B&M IQ Cyo generator light/ Shimano DH-3N70/71/72 Generator Hub

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mander's picture
B&M IQ Cyo generator light/ Shimano DH-3N70/71/72 Generator Hub


Last winter, I got tired of not being able to see in the dark. In late September, I got caught by the darkness on a distance ride to Ben Lomond. I had to go 20 km with only the fog line visible in my shitty Planet Bike 2*AA Beamer 5 beam to guide me. This was fun, but a bit mickey mouse---I was glad that the pavement I was travelling on was fresh and there were no serious road debris or other hazards to worry about, or it would have been pretty tough going. As well, I moved into a new place that required me to commute every day through an unlit park with fast, twisty roads. When I hit a curb going around a roundabout in this park, that did it for me. I was going to get a good light, dammit.

I did a fair amount of research into different high-powered lighting systems, and concluded that if you want anything that works you are going to have to spend around $300. I settled on the idea of a generator hub and light. I was attracted to the idea of never having to worry about a charge, as high powered batteries tend to drain fast (3-6 hours depending on how powerful your light is) and I am bad at keeping on top of stuff like that. Also, generator lights look hell of rando, and at the time, rando was the new tarck.

After lots of shopping, I got a B&M IQ Cyo with a Shimano model DH-3N71 Ultegra-branded generator hub (the 70, 71 and 72 all seem to be pretty much identical). This combination seemed to offer high performance at a price point well below the next level up (the ultra-blingy Schmidt SON with a Schmidt Edelux light). I've now used this setup through a winter of commuting and several summer distance rides, and it's definitely fulfilled my initial expectations.

The DH-3n71

Shimano's generator hub is terrific, especially since i got it for £40. I got the 32 hole model and built it into an MA-2 rim I also got cheaply (£10!). The total cost of the wheel was around USD $140 after double butted spokes, but other tarckists might not be so lucky.

At 680 grams it's very heavy compared to a regular front hub---the normal Ultegra front hub only weighs around 150 grams. However, for many riders the added 500 mL bottle of pop you will be carrying everywhere won't mean much when you balance it against the convenience of never having to worry about a battery charge.

I thought that drag was going to be an issue, but it hasn't bothered me at all in real-world conditions. Just turning the hub axle you will feel substantial resistance. But the hub smooths itself out at speed, as the resistance is a product of magnets alternately pushing and pulling on the axle, and the push and pull approximately equal each other. An internet tester said that the added resistance with the light on is on the order of having to climb an extra 4-6 feet over the course of a mile. I can't feel any added drag at all when the light is off. There can be noticeable "buzz" or vibration when the light is on, especially when your bearings are a little loose. This has given me some concern when riding around my back alley with the light on in bright sunlight, but it's never bugged me on long rides in the dark.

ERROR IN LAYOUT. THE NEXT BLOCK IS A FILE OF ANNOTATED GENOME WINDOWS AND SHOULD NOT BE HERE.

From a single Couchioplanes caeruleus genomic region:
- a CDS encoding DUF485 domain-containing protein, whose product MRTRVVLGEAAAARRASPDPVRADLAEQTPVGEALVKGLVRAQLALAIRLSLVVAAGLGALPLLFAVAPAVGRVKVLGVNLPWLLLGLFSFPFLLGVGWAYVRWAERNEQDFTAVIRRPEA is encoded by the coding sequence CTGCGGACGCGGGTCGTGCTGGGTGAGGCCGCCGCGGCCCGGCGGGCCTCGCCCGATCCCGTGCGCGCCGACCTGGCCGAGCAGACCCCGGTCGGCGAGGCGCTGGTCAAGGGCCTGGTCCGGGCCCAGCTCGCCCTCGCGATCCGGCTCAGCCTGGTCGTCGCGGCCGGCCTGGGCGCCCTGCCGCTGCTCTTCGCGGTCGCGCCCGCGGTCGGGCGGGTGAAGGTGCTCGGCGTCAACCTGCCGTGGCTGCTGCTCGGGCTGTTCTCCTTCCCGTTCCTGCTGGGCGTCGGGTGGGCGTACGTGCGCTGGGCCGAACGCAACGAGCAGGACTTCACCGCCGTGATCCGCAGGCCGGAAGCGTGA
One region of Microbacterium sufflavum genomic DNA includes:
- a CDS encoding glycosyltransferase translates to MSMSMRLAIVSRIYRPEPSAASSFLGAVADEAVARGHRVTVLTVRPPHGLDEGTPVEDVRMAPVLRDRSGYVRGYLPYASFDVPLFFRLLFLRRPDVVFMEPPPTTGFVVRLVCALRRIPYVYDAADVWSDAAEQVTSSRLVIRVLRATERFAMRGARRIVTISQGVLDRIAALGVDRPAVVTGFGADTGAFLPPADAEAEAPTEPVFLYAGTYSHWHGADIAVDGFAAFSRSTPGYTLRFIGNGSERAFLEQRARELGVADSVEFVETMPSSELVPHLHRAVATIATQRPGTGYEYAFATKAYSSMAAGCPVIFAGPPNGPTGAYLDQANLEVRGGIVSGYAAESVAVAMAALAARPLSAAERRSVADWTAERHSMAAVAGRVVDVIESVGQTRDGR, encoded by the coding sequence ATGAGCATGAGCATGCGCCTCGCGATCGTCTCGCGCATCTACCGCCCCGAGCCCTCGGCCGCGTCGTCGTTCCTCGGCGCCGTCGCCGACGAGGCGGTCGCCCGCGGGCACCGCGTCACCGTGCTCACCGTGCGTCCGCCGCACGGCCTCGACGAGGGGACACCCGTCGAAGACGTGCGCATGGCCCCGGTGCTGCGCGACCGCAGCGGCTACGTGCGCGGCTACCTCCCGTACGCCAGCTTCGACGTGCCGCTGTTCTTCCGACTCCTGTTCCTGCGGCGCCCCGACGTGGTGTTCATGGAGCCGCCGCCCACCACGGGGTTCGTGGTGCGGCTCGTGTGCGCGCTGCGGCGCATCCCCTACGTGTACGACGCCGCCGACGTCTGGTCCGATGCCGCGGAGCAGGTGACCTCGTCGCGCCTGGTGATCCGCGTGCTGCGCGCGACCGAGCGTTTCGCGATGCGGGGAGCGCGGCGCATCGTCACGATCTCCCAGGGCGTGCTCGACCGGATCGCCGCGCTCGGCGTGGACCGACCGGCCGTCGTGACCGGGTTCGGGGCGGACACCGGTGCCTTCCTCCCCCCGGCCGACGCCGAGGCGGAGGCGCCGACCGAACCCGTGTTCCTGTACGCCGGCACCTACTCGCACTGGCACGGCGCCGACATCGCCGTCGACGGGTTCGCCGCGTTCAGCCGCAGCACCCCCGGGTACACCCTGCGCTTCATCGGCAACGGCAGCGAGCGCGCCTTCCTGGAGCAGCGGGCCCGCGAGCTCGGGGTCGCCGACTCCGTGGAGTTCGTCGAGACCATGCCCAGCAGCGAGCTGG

The hub has good old, user serviceable ball bearings on the non-drive side, with Shimano's excellent borazon races as seen on all their high-end hubs. However, on the driveside where the generator is, the bearings cannot be accessed. I heard it's set up like this because a hub generator is very complicated, and Shimano's engineers don't trust you not to fuck it up. I'm not sure what's on that side as Shimano seems to be pretty cagey about it, but I assume it's some kind of cartridge bearing. If they can't be serviced at all, then the clock is definitely ticking for this hub. Hopefully when the time comes, there will be some way to replace those bearings rather than throw the $80-100 hub away. To be fair, the Schmidt SON's bearings are also not user serviceable; they require that you send it away to a designated service place every 50 000 km or so. But as there does not appear to be a similar service program obviously available for Shimano's hubs, this is definitely something to consider.

You attach the light to the hub via a little male plug in the hub shell just outside the right hand hub bearing locknut. The hub comes with a female plug that you put on the end of your light's wire. You can then unplug the hub when you want to remove the front wheel. This setup works fine and doesn't require soldering to install.

The IQ Cyo

The B&M IQ Cyo is excellent. It cost me £70, but I haven't regretted the purchase at all.

The Cyo has a robust plastic body with a metal top that I think is there to act as a heat sink for the single LED. The big advantage that the LED offers over halogen systems like the Schmidt E6 is long life. People with halogen systems have to carry a spare bulb, just in case, but this is not a worry with LEDs. As a tradeoff, there are riders who prefer a halogen's yellow beam to the blue beam of an LED.

The LED's light is focused and directed by some fancy, engineered reflectors that give you a clearly defined aisle of light to ride in. The reflectors also concentrate the light's power at the top of the beam, where there is more road to be lit up. A light without this feature will light the road right in front of you brilliantly, because it is almost directly facing the beam; but it will leave the road 100" away a lot more dim, because it is not facing the beam anywhere near as directly. These optics are primarily what the high price gets you... there are a lot of cheaper lights that are nominally more powerful, but still don't light up the road as well because they are sending so much of their light up into the night sky, 2" in front of your wheel, and other places where it isn't needed.